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Spokane, Washington  Est. May 19, 1883

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Bald eagles slow to show at Lake CdA

The winter gathering of migrating bald eagles peaks in mid-December at Lake Coeur d’Alene. (File)
The winter gathering of migrating bald eagles peaks in mid-December at Lake Coeur d’Alene. (File)

WILDLIFE WATCHING -- The annual winter congregation of bald eagles at Lake Coeur d'Alene has not yet started, according to biologists who surveyed the north end of the lake on Wednesday.

For decades, the eagles have provided a popular wildlife-viewing attraction as the birds are lured to the northeast corner of the lake from mid-November into January to feast on the spawning kokanee that stack up in Wolf Lodge Bay.

"No eagles at all," said Carrie Hugo, U.S. Bureau of Land Management wildlife biologist, reporting on her first weekly eagle survey of the season.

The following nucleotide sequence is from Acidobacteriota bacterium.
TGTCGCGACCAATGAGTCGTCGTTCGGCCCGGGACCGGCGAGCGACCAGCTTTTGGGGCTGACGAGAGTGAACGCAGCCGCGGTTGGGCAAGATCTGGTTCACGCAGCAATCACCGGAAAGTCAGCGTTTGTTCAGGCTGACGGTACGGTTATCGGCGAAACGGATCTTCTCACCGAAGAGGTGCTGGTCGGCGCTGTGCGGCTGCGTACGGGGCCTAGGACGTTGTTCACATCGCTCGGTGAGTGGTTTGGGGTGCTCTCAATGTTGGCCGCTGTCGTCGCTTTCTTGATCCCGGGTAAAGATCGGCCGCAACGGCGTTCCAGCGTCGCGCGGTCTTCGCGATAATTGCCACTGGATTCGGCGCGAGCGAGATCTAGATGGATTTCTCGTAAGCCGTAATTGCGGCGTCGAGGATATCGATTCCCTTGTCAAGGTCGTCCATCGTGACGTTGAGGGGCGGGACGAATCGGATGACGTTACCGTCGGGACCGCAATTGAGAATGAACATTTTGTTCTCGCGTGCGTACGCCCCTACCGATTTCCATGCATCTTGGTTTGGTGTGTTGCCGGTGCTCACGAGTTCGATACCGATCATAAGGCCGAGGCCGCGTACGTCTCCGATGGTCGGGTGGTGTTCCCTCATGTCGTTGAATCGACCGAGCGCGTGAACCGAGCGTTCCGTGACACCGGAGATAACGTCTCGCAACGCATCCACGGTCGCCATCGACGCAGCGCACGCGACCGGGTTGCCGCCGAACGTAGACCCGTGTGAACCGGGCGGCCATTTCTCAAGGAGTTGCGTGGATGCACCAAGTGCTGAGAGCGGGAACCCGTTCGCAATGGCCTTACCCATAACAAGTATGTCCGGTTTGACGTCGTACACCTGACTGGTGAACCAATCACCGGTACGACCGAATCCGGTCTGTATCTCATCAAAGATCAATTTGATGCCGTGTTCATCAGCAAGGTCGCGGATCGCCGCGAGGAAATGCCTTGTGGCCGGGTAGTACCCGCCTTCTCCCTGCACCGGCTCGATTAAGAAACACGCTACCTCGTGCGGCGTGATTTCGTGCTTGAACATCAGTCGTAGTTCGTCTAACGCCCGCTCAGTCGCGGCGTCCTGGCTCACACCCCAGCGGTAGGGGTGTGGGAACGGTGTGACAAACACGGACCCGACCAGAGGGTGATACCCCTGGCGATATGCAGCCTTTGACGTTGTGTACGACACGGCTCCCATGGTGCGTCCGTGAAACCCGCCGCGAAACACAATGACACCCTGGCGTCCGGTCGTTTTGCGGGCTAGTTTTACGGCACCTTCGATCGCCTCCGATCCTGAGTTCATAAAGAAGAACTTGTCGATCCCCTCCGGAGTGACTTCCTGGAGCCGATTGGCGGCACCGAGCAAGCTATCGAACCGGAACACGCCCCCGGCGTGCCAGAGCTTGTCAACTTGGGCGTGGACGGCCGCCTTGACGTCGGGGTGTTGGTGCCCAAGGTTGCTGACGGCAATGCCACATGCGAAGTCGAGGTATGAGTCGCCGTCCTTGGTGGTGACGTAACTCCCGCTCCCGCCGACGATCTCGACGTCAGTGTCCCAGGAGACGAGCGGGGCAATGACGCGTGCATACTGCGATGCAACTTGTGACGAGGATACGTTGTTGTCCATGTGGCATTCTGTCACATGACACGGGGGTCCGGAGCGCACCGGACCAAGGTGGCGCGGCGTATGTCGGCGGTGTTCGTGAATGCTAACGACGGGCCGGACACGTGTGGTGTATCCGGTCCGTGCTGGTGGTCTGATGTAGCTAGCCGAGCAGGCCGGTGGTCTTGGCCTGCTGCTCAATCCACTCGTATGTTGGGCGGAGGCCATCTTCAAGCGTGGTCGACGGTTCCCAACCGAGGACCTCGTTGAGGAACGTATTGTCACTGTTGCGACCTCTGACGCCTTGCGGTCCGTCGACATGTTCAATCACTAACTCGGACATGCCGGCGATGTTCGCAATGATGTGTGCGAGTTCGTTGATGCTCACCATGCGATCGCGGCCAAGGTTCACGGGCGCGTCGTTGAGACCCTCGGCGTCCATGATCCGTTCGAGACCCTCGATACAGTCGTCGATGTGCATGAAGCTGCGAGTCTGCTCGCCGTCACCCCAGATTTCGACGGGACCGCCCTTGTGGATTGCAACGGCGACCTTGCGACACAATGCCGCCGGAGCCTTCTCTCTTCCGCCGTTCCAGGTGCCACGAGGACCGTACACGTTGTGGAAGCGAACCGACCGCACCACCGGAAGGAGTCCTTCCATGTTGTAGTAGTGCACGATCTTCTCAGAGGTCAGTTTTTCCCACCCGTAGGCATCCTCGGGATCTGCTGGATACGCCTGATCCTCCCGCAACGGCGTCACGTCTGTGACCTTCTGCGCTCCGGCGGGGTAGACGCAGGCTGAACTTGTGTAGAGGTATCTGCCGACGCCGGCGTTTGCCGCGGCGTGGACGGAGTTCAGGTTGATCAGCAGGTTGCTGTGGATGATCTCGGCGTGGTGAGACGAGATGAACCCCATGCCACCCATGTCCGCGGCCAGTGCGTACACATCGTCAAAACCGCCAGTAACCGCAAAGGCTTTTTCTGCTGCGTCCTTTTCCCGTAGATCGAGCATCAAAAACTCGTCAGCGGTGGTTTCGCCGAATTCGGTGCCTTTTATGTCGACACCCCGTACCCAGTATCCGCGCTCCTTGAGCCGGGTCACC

"I'd bet they are up on (Lake) Pend Oreille as I have had one report of eight eagles out on the ice." 

  • A reader has pointed out that numerous bald eagles are on other rivers, such as the Clearwater, where big runs of fall chinook and coho are providing plenty of food for scavengers. Recovery of these runs may be changing eagle movements even though numbers throughout the region could be increasing.

The recovery of Pend Oreille's kokanee population in recent years may be giving bald eagles more choices.

Last year at this time Hugo counted only three bald eagles at Wolf Lodge Bay.  "It is not too unusual for the count to be very low (in mid-November)," she said.

But the 2013 bald eagle count at Lake Coeur d’Alene peaked at 217 on Dec. 30.

A record 273 bald eagles was counted at Lake CdA's Wolf Lodge Bay on Dec. 29, 2011.

Rich Landers
Rich Landers joined The Spokesman-Review in 1977. He is the Outdoors editor for the Sports Department writing and photographing stories about hiking, hunting, fishing, boating, conservation, nature and wildlife and related topics.

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